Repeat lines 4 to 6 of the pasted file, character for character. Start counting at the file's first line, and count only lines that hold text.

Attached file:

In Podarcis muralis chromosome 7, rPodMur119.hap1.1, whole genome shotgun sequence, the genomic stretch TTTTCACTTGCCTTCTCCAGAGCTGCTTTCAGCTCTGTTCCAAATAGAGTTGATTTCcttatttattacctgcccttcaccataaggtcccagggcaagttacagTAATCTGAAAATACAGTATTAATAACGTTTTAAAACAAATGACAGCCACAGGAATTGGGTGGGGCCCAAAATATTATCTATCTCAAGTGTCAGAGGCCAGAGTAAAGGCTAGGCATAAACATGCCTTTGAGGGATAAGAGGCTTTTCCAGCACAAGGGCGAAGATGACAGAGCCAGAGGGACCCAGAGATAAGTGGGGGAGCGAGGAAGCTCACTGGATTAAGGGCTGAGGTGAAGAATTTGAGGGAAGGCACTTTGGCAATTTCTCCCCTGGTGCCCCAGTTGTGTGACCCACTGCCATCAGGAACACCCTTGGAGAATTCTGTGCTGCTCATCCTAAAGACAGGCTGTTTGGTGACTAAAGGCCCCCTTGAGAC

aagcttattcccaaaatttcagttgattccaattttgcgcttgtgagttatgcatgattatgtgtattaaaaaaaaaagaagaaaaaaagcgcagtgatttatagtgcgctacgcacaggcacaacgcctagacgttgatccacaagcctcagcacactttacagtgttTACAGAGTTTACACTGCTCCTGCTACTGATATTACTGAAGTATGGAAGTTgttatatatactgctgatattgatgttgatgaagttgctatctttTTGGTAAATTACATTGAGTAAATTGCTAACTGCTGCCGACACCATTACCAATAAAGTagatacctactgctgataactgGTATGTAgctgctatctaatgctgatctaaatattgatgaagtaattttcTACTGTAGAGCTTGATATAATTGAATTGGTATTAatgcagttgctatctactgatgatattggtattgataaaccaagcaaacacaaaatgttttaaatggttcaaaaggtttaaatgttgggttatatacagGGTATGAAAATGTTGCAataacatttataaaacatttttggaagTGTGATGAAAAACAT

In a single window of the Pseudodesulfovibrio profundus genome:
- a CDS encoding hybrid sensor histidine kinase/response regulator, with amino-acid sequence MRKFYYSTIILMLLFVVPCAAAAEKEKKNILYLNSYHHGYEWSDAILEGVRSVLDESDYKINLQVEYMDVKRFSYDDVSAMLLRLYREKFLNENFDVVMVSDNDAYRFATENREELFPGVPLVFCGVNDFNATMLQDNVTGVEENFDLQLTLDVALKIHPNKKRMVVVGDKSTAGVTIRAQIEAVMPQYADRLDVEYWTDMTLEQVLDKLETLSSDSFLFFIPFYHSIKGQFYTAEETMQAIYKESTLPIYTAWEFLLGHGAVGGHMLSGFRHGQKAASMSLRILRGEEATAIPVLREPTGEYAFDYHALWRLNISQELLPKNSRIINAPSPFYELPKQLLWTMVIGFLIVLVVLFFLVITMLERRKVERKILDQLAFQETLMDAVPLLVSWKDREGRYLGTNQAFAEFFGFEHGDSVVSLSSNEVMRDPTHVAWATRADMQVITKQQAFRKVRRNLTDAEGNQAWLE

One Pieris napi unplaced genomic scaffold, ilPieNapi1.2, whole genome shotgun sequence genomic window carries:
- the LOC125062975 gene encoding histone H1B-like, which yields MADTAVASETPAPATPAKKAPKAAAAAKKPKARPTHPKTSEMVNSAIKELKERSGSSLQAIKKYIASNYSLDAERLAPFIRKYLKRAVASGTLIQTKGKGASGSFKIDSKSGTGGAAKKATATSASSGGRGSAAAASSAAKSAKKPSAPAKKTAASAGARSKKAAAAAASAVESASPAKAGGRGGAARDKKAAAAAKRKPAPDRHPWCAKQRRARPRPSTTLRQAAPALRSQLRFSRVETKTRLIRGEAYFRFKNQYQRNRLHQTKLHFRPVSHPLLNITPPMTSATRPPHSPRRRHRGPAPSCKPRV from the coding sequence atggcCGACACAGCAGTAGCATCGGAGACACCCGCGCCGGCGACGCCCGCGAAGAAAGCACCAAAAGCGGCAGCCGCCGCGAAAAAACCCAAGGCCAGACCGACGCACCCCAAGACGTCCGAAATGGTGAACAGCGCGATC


- a CDS encoding hybrid sensor histidine kinase/response regulator, with amino-acid sequence MRKFYYSTIILMLLFVVPCAAAAEKEKKNILYLNSYHHGYEWSDAILEGVRSVLDESDYKINLQVEYMDVKRFSYDDVSAMLLRLYREKFLNENFDVVMVSDNDAYRFATENREELFPGVPLVFCGVNDFNATMLQDNVTGVEENFDLQLTLDVALKIHPNKKRMVVVGDKSTAGVTIRAQIEAVMPQYADRLDVEYWTDMTLEQVLDKLETLSSDSFLFFIPFYHSIKGQFYTAEETMQAIYKESTLPIYTAWEFLLGHGAVGGHMLSGFRHGQKAASMSLRILRGEEATAIPVLREPTGEYAFDYHALWRLNISQELLPKNSRIINAPSPFYELPKQLLWTMVIGFLIVLVVLFFLVITMLERRKVERKILDQLAFQETLMDAVPLLVSWKDREGRYLGTNQAFAEFFGFEHGDSVVSLSSNEVMRDPTHVAWATRADMQVITKQQAFRKVRRNLTDAEGNQAWLE

One Pieris napi unplaced genomic scaffold, ilPieNapi1.2, whole genome shotgun sequence genomic window carries:
- the LOC125062975 gene encoding histone H1B-like, which yields MADTAVASETPAPATPAKKAPKAAAAAKKPKARPTHPKTSEMVNSAIKELKERSGSSLQAIKKYIASNYSLDAERLAPFIRKYLKRAVASGTLIQTKGKGASGSFKIDSKSGTGGAAKKATATSASSGGRGSAAAASSAAKSAKKPSAPAKKTAASAGARSKKAAAAAASAVESASPAKAGGRGGAARDKKAAAAAKRKPAPDRHPWCAKQRRARPRPSTTLRQAAPALRSQLRFSRVETKTRLIRGEAYFRFKNQYQRNRLHQTKLHFRPVSHPLLNITPPMTSATRPPHSPRRRHRGPAPSCKPRV from the coding sequence atggcCGACACAGCAGTAGCATCGGAGACACCCGCGCCGGCGACGCCCGCGAAGAAAGCACCAAAAGCGGCAGCCGCCGCGAAAAAACCCAAGGCCAGACCGACGCACCCCAAGACGTCCGAAATGGTGAACAGCGCGATC